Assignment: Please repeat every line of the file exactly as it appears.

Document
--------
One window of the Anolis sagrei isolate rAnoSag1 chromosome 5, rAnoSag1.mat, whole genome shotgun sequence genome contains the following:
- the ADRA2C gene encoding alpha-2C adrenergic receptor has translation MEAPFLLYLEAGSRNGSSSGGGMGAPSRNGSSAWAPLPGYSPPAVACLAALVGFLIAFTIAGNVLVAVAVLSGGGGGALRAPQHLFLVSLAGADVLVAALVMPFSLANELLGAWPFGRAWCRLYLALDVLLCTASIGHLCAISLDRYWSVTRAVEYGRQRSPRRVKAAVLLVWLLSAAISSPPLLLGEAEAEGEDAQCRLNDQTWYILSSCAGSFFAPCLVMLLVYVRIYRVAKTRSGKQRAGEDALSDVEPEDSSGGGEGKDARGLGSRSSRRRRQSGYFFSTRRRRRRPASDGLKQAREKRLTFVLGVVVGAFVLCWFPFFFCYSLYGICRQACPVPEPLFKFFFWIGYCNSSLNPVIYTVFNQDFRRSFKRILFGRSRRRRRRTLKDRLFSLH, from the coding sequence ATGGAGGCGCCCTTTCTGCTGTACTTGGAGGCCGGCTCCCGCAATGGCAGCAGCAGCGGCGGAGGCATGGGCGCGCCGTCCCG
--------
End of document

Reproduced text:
One window of the Anolis sagrei isolate rAnoSag1 chromosome 5, rAnoSag1.mat, whole genome shotgun sequence genome contains the following:
- the ADRA2C gene encoding alpha-2C adrenergic receptor has translation MEAPFLLYLEAGSRNGSSSGGGMGAPSRNGSSAWAPLPGYSPPAVACLAALVGFLIAFTIAGNVLVAVAVLSGGGGGALRAPQHLFLVSLAGADVLVAALVMPFSLANELLGAWPFGRAWCRLYLALDVLLCTASIGHLCAISLDRYWSVTRAVEYGRQRSPRRVKAAVLLVWLLSAAISSPPLLLGEAEAEGEDAQCRLNDQTWYILSSCAGSFFAPCLVMLLVYVRIYRVAKTRSGKQRAGEDALSDVEPEDSSGGGEGKDARGLGSRSSRRRRQSGYFFSTRRRRRRPASDGLKQAREKRLTFVLGVVVGAFVLCWFPFFFCYSLYGICRQACPVPEPLFKFFFWIGYCNSSLNPVIYTVFNQDFRRSFKRILFGRSRRRRRRTLKDRLFSLH, from the coding sequence ATGGAGGCGCCCTTTCTGCTGTACTTGGAGGCCGGCTCCCGCAATGGCAGCAGCAGCGGCGGAGGCATGGGCGCGCCGTCCCG